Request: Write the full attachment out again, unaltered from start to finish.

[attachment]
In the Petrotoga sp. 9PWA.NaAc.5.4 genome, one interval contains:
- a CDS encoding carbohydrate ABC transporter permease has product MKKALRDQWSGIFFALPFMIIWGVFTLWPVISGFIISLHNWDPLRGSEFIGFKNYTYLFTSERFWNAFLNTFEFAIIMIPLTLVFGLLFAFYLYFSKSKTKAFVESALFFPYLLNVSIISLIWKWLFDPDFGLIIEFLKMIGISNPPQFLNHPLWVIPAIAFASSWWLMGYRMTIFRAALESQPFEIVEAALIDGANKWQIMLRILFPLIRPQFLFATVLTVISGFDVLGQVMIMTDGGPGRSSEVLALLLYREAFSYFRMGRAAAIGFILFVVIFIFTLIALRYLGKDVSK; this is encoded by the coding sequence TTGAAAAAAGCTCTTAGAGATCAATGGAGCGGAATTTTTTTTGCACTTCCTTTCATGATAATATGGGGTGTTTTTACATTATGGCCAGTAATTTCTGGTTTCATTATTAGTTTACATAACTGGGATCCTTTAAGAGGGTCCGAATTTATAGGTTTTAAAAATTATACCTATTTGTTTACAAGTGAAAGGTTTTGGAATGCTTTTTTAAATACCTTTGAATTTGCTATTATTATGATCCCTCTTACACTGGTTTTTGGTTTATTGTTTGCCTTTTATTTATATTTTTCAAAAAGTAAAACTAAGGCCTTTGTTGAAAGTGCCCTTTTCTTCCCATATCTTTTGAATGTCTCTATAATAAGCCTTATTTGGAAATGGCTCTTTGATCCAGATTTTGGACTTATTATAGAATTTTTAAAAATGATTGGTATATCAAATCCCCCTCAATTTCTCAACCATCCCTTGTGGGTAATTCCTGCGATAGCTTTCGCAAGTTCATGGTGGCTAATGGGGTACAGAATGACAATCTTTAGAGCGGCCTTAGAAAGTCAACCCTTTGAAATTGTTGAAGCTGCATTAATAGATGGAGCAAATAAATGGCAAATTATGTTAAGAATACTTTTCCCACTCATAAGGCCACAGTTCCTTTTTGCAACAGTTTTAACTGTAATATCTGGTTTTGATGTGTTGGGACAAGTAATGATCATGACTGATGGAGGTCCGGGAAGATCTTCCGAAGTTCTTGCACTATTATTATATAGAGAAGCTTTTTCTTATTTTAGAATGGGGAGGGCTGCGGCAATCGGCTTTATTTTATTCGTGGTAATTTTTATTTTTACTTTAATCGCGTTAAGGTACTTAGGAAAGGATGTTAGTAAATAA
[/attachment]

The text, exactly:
In the Petrotoga sp. 9PWA.NaAc.5.4 genome, one interval contains:
- a CDS encoding carbohydrate ABC transporter permease has product MKKALRDQWSGIFFALPFMIIWGVFTLWPVISGFIISLHNWDPLRGSEFIGFKNYTYLFTSERFWNAFLNTFEFAIIMIPLTLVFGLLFAFYLYFSKSKTKAFVESALFFPYLLNVSIISLIWKWLFDPDFGLIIEFLKMIGISNPPQFLNHPLWVIPAIAFASSWWLMGYRMTIFRAALESQPFEIVEAALIDGANKWQIMLRILFPLIRPQFLFATVLTVISGFDVLGQVMIMTDGGPGRSSEVLALLLYREAFSYFRMGRAAAIGFILFVVIFIFTLIALRYLGKDVSK; this is encoded by the coding sequence TTGAAAAAAGCTCTTAGAGATCAATGGAGCGGAATTTTTTTTGCACTTCCTTTCATGATAATATGGGGTGTTTTTACATTATGGCCAGTAATTTCTGGTTTCATTATTAGTTTACATAACTGGGATCCTTTAAGAGGGTCCGAATTTATAGGTTTTAAAAATTATACCTATTTGTTTACAAGTGAAAGGTTTTGGAATGCTTTTTTAAATACCTTTGAATTTGCTATTATTATGATCCCTCTTACACTGGTTTTTGGTTTATTGTTTGCCTTTTATTTATATTTTTCAAAAAGTAAAACTAAGGCCTTTGTTGAAAGTGCCCTTTTCTTCCCATATCTTTTGAATGTCTCTATAATAAGCCTTATTTGGAAATGGCTCTTTGATCCAGATTTTGGACTTATTATAGAATTTTTAAAAATGATTGGTATATCAAATCCCCCTCAATTTCTCAACCATCCCTTGTGGGTAATTCCTGCGATAGCTTTCGCAAGTTCATGGTGGCTAATGGGGTACAGAATGACAATCTTTAGAGCGGCCTTAGAAAGTCAACCCTTTGAAATTGTTGAAGCTGCATTAATAGATGGAGCAAATAAATGGCAAATTATGTTAAGAATACTTTTCCCACTCATAAGGCCACAGTTCCTTTTTGCAACAGTTTTAACTGTAATATCTGGTTTTGATGTGTTGGGACAAGTAATGATCATGACTGATGGAGGTCCGGGAAGATCTTCCGAAGTTCTTGCACTATTATTATATAGAGAAGCTTTTTCTTATTTTAGAATGGGGAGGGCTGCGGCAATCGGCTTTATTTTATTCGTGGTAATTTTTATTTTTACTTTAATCGCGTTAAGGTACTTAGGAAAGGATGTTAGTAAATAA